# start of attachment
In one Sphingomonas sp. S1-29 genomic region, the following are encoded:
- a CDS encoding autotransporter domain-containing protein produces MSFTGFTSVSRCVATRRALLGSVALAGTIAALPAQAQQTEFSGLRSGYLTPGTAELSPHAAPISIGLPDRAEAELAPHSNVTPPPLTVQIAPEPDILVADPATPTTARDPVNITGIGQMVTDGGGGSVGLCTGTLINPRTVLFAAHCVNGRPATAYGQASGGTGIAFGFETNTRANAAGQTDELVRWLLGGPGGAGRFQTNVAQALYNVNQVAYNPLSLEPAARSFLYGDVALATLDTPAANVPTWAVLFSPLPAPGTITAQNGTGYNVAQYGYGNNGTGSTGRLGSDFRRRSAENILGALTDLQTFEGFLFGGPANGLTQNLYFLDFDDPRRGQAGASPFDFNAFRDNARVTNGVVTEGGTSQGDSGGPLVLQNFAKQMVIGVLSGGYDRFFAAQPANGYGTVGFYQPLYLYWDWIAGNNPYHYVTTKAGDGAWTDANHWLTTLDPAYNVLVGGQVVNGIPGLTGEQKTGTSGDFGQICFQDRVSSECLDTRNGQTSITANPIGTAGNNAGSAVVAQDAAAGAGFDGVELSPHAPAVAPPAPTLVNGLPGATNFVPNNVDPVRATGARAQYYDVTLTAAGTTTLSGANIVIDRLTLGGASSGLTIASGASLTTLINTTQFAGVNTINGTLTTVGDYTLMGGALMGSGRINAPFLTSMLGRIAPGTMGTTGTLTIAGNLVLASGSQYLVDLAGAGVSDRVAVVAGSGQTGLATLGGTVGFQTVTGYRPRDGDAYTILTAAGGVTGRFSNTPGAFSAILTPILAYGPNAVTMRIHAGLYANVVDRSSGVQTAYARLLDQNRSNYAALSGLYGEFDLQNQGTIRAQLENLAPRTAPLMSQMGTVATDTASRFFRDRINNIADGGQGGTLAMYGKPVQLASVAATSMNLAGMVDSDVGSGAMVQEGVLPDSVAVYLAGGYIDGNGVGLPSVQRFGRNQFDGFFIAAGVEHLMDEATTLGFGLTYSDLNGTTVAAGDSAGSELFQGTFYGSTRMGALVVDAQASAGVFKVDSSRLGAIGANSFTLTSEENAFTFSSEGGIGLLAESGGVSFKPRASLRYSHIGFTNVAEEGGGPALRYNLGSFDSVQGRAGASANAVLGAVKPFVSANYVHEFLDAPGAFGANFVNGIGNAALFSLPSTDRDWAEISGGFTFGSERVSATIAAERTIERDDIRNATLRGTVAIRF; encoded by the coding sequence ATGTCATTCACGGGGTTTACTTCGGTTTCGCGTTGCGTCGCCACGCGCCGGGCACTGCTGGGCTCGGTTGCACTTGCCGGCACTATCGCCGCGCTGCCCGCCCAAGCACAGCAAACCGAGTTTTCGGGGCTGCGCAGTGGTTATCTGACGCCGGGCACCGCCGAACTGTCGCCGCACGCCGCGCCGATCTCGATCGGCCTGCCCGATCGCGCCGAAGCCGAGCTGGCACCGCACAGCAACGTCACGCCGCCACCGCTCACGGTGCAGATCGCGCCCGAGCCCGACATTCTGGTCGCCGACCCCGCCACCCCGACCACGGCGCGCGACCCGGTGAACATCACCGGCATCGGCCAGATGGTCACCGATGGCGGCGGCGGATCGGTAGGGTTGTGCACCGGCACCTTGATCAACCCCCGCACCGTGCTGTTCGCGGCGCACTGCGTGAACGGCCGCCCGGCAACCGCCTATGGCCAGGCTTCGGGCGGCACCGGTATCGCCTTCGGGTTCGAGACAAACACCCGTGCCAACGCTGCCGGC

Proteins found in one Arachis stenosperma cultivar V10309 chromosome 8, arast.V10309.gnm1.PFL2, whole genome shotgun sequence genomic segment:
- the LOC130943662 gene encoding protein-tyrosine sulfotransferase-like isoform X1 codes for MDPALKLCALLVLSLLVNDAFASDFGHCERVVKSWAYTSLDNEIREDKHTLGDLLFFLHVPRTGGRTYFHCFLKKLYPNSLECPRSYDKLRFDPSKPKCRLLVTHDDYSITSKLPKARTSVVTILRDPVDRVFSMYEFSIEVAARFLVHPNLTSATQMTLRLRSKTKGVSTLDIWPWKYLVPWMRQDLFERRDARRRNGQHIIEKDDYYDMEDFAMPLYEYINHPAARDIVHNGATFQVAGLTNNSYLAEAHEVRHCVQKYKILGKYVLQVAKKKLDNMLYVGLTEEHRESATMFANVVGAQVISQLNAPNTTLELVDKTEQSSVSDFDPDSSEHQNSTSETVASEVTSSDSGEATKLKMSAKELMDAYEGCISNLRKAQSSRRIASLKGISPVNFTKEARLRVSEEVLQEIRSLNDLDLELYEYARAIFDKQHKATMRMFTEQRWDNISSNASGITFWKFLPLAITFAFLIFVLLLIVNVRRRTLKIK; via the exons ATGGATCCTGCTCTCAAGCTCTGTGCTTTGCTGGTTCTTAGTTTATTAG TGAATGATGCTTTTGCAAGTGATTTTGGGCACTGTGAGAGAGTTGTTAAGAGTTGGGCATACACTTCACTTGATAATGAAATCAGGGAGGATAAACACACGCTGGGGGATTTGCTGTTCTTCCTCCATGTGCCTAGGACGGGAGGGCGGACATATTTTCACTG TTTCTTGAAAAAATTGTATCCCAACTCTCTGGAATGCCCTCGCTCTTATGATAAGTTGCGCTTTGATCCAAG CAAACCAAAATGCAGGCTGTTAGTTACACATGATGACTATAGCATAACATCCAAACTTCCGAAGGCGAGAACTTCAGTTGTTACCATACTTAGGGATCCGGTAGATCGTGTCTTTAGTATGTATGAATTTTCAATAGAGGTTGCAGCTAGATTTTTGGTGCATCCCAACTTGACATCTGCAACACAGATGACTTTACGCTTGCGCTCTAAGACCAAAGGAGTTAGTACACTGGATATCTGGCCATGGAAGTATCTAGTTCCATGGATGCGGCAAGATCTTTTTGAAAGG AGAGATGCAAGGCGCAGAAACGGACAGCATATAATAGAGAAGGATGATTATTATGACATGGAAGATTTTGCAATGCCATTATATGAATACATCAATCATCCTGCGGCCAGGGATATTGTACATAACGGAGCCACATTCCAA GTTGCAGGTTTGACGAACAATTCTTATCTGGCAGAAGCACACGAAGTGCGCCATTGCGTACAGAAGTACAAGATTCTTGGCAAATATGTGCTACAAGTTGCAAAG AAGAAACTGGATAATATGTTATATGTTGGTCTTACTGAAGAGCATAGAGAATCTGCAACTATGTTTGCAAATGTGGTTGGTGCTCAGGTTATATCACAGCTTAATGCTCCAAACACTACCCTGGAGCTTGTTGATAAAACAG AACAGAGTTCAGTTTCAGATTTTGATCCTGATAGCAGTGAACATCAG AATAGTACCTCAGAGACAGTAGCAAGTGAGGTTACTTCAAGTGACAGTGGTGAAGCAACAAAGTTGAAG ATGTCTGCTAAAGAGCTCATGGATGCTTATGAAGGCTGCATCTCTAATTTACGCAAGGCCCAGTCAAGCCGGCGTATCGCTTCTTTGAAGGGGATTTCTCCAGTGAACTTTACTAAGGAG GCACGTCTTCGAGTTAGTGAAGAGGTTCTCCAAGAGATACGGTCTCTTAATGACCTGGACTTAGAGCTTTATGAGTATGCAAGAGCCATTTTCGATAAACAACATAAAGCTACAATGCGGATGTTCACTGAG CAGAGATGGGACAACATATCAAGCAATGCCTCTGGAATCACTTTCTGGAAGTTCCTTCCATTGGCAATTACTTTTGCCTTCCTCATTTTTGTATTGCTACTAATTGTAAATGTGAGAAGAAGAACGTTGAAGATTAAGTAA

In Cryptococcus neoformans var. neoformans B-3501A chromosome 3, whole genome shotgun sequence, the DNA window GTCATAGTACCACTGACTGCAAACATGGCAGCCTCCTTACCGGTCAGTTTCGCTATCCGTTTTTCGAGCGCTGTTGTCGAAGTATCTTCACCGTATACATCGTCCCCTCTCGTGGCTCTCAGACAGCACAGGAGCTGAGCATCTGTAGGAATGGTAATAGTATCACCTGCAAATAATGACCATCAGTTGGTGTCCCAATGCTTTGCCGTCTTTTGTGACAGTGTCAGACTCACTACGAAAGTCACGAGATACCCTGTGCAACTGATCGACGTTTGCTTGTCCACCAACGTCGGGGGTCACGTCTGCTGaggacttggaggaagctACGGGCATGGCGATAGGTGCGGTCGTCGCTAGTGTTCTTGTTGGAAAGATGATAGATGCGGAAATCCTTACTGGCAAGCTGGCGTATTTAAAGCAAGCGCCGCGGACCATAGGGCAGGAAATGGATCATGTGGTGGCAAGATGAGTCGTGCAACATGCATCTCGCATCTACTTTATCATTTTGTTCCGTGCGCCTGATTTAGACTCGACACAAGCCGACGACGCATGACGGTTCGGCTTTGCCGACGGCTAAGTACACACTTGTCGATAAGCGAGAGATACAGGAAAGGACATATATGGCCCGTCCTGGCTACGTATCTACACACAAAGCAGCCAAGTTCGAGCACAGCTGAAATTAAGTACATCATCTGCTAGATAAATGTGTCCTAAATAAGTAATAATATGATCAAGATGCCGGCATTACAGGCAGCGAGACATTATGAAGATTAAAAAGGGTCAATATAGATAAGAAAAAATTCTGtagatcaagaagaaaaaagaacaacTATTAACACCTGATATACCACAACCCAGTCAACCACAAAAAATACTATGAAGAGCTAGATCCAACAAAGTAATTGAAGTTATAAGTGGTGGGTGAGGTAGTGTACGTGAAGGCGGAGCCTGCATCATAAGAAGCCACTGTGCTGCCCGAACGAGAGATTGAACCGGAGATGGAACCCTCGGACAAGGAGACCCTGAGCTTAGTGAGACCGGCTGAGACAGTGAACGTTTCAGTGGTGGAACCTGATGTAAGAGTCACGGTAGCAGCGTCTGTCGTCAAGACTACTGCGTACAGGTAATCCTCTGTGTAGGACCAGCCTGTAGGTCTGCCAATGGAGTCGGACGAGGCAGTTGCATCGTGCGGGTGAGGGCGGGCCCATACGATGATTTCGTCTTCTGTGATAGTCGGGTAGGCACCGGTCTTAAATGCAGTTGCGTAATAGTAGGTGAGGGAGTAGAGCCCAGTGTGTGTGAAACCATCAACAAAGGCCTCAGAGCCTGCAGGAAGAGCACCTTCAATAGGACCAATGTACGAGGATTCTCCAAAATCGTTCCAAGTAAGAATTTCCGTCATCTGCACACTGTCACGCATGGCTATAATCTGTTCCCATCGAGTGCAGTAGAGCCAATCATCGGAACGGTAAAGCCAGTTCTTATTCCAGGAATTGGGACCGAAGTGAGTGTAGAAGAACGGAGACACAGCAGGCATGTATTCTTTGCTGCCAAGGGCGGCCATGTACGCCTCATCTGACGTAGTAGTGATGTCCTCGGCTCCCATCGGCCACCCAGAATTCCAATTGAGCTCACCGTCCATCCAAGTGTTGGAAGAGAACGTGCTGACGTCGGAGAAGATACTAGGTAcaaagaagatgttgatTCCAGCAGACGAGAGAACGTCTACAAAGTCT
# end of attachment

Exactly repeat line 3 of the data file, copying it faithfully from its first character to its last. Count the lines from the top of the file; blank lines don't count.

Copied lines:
Proteins found in one Arachis stenosperma cultivar V10309 chromosome 8, arast.V10309.gnm1.PFL2, whole genome shotgun sequence genomic segment: